She Said What? Celebs Are Uncensored Again

 She Said What? Celebs Are Uncensored Again

The PR Verdict: “D” (PR Problematic) for Lena Dunham (above) and Elisabeth Moss (below).

Blame – or credit – for the sterility of celebrity interviews and quotes goes to Pat Kingsley, the legendary publicist who allegedly controlled questions and answers for Tom Cruise at the height of his fame. Since then, only stars willing to take risks might speak off the cuff about failed romances or to make an unscripted quip. Lately, things are changing, and thanks – or blame – can be given to Girls star Lena Dunham and Mad Men actress Elisabeth Moss.

Dunham’s star has been on the rise since Girls, now in its third season, debuted on HBO. This past weekend, she hosted Saturday Night Live. The show featured a skit about Adam and Eve, during which the 27-year-old Dunham got naked; nothing new for her, as Girls features many a nude scene. When someone tweeted to Dunham, “You don’t always have to get naked!”, Dunham replied, “Please tell that to my uncle, mister. He’s been making me!” After a slew of criticism that molestation jokes aren’t funny, Dunham took the tweets down and apologized. 

 She Said What? Celebs Are Uncensored AgainMoss got naked in a different way, dishing to New York Magazine about her eight-month long marriage to Portlandia star and writer Fred Armisen. “It was extremely traumatic and awful and horrible,” Moss says. “I’m glad I didn’t have kids.” She takes tabloids to task for making up things about her while admitting she reads them and trashes celebrities who want fame and awards while asserting that her own level of fame means “If I do the movie, it will get made, and if I don’t do it, the movie won’t get made.”

THE PR VERDICT: “D” (PR Problematic) for both Lena Dunham and Elisabeth Moss.

THE PR TAKEAWAY: Get people talking about you, not against you. It’s hard for celebrities to stand out in this under-interesting time of overexposure, but being crass isn’t the way to go. Be funny and self-effacing, but don’t make fun of taboo subjects, and don’t talk smack about other celebs. No matter what anyone says, there is such a thing as bad PR.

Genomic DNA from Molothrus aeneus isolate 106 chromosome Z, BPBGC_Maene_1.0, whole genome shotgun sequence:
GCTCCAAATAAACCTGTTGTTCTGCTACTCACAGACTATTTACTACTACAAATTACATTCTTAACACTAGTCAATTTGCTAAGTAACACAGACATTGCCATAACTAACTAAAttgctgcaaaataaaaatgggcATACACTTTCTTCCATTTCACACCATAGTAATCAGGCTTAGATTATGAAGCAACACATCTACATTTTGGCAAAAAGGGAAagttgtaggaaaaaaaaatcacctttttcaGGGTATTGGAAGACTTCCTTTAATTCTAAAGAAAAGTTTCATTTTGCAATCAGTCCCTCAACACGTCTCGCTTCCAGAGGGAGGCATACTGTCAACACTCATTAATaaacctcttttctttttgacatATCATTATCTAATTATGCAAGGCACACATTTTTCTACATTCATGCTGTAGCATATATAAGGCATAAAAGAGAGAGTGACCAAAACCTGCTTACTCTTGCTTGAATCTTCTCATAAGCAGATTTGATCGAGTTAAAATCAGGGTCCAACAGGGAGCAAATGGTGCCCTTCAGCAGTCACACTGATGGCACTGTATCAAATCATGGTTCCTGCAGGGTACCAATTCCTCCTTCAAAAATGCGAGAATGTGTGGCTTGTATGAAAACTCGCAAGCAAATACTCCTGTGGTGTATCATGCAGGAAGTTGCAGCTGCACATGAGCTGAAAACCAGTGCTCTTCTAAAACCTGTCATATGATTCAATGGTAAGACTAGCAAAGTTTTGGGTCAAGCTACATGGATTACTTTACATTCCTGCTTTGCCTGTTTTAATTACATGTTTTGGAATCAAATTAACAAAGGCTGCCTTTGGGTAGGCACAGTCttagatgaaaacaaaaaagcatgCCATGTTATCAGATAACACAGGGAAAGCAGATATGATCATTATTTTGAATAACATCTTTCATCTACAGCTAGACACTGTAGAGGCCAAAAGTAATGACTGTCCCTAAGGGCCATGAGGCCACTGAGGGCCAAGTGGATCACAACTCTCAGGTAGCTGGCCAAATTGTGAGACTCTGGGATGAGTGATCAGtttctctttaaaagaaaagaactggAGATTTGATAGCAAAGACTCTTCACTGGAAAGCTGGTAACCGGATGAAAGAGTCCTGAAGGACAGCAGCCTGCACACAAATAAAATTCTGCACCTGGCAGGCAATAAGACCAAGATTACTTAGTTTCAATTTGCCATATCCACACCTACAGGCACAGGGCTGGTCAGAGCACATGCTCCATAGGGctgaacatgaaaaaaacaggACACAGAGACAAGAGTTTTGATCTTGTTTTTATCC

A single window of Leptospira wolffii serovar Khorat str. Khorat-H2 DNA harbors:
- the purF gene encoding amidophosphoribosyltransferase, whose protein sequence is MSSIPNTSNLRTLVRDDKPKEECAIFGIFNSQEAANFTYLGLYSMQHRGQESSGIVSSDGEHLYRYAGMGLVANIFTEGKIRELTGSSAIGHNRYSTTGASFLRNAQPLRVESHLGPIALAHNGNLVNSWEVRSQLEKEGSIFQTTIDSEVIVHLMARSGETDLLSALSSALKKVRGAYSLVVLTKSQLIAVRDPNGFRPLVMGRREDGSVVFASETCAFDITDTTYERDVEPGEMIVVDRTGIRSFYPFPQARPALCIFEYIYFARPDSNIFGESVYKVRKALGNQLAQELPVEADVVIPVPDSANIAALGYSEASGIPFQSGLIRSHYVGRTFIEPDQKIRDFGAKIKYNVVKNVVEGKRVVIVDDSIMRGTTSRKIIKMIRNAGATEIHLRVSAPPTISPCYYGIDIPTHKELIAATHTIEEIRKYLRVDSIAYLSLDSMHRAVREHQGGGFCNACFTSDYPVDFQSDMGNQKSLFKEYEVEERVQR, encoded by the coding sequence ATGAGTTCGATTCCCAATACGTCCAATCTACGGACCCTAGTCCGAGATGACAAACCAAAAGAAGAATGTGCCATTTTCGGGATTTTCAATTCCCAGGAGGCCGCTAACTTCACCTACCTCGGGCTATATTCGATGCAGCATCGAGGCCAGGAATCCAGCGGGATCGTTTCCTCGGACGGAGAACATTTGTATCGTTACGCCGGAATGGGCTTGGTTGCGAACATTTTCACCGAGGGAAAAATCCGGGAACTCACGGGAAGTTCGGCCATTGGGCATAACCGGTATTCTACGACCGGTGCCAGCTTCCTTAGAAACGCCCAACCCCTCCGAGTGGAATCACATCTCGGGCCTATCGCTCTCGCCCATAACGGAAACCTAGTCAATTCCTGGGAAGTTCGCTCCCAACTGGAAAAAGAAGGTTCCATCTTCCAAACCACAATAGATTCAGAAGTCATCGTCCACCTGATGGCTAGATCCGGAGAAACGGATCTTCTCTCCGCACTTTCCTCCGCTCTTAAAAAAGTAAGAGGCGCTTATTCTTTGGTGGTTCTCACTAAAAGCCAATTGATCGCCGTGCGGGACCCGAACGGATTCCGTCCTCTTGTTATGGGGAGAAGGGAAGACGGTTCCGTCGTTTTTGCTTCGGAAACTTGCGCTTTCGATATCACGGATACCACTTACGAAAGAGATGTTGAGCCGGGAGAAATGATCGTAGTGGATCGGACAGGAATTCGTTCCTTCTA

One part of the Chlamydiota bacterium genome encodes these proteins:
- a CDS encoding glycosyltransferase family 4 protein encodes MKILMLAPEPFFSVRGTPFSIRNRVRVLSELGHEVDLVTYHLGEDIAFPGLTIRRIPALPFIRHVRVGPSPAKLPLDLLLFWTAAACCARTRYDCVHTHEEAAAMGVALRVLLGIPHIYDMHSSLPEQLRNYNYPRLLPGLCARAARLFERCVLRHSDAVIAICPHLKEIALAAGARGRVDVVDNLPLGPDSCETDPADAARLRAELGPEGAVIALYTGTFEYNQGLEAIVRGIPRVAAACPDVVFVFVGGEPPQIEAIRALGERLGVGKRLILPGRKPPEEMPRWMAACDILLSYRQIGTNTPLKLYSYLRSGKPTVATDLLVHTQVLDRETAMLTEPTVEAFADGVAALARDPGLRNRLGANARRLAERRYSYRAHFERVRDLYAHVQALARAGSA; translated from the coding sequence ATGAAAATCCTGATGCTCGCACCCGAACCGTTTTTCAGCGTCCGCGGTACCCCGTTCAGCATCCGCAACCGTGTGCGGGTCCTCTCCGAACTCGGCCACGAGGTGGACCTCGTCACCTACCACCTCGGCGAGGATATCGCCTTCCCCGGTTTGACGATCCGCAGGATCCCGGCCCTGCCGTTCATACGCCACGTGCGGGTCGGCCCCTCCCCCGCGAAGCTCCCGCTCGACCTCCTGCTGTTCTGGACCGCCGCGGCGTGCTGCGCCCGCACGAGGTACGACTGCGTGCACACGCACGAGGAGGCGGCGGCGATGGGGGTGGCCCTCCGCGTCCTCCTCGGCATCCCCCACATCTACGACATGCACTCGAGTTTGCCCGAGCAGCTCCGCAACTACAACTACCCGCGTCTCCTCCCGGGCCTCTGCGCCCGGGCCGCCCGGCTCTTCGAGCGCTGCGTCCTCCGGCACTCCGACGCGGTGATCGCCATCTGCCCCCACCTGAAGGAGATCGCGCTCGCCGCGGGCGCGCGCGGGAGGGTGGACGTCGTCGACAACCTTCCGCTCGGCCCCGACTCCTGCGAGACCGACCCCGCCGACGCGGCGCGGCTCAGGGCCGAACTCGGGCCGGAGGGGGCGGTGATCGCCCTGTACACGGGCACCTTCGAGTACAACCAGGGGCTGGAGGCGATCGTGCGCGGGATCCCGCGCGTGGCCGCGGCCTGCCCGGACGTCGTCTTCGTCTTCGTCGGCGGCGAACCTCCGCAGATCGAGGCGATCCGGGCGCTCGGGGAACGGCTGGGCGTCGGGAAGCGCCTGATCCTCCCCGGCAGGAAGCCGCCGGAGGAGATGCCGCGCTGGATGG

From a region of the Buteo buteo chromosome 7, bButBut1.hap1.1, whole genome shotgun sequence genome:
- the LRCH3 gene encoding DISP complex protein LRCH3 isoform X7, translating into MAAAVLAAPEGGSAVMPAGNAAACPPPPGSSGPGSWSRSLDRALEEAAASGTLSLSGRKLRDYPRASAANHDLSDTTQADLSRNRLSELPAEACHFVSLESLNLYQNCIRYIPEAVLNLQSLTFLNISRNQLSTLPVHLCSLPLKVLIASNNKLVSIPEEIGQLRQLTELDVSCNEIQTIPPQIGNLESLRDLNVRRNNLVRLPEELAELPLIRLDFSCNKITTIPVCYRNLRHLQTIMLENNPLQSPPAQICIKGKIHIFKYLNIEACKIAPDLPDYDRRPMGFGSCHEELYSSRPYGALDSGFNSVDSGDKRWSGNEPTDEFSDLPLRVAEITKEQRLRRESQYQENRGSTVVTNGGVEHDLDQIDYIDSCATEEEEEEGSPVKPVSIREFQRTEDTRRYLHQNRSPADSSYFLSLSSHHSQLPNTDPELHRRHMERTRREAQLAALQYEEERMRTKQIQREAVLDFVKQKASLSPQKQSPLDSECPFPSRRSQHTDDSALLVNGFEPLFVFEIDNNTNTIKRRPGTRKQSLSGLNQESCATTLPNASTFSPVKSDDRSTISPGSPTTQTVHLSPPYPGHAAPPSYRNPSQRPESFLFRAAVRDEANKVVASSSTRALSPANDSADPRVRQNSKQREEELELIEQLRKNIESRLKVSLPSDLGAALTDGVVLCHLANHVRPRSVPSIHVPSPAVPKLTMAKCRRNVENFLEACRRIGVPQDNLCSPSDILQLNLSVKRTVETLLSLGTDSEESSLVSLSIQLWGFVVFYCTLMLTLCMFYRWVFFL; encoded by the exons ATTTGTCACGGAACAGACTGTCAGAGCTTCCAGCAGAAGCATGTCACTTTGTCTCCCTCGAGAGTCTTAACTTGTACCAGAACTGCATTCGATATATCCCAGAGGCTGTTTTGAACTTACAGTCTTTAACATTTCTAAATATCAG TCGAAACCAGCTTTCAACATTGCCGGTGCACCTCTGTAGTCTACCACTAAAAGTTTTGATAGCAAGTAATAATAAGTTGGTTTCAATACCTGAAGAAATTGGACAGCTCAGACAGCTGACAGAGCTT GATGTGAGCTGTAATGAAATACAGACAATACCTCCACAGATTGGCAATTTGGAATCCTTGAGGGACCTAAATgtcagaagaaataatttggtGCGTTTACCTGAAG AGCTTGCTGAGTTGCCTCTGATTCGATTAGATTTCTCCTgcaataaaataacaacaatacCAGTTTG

How Upsetting is the Mad Men Billboard Advertisement?

madmen How Upsetting is the Mad Men Billboard Advertisement?

The PR Verdict: “C” for AMC PR and the media buyer who came up with this placement.

Just how upsetting is TV’s Mad Men billboard advertisement announcing its new season?  One advertisement is currently plastered high on a site on West 30th street in Manhattan. A tiny figure (we assume iconic Don Draper) is shown plummeting through the air with the show’s season start date appearing at the bottom of the poster.

The poster has generated unwanted headlines, as it is accused of reminding some New Yorkers of 9/11 and the sight of bodies falling out of the sky.  A sister of a firefighter who lost his life on the day, told the NYTimes the advertisement demonstrates that “Hollywood and advertising don’t care about the sensitivities of New Yorkers” while a man who lost his daughter says it “definitely evokes the memory of 9/11.”

AMC the network on which Mad Men appears, responded emphatically that the marketing image has been used “repeatedly since 2007, and bears no relation to 9/11″.

The PR Verdict: “C” for AMC PR and the media buyer who came up with this placement.  Isn’t this reaction entirely unsurprising?

AMC’s PR gave the NYTimes a full statement reiterating that the 2007 image is a metaphor for a man whose life is in turmoil and in no way references actual events.  Good point and clearly made. But what is the harm in going a little further and offering to replace the campaign advertisement on 30th street with another, to avoid any misunderstanding? Take it off tall buildings in NYC and save the image for print ads.

What’s your PR Verdict for AMC PR and its media buyer?

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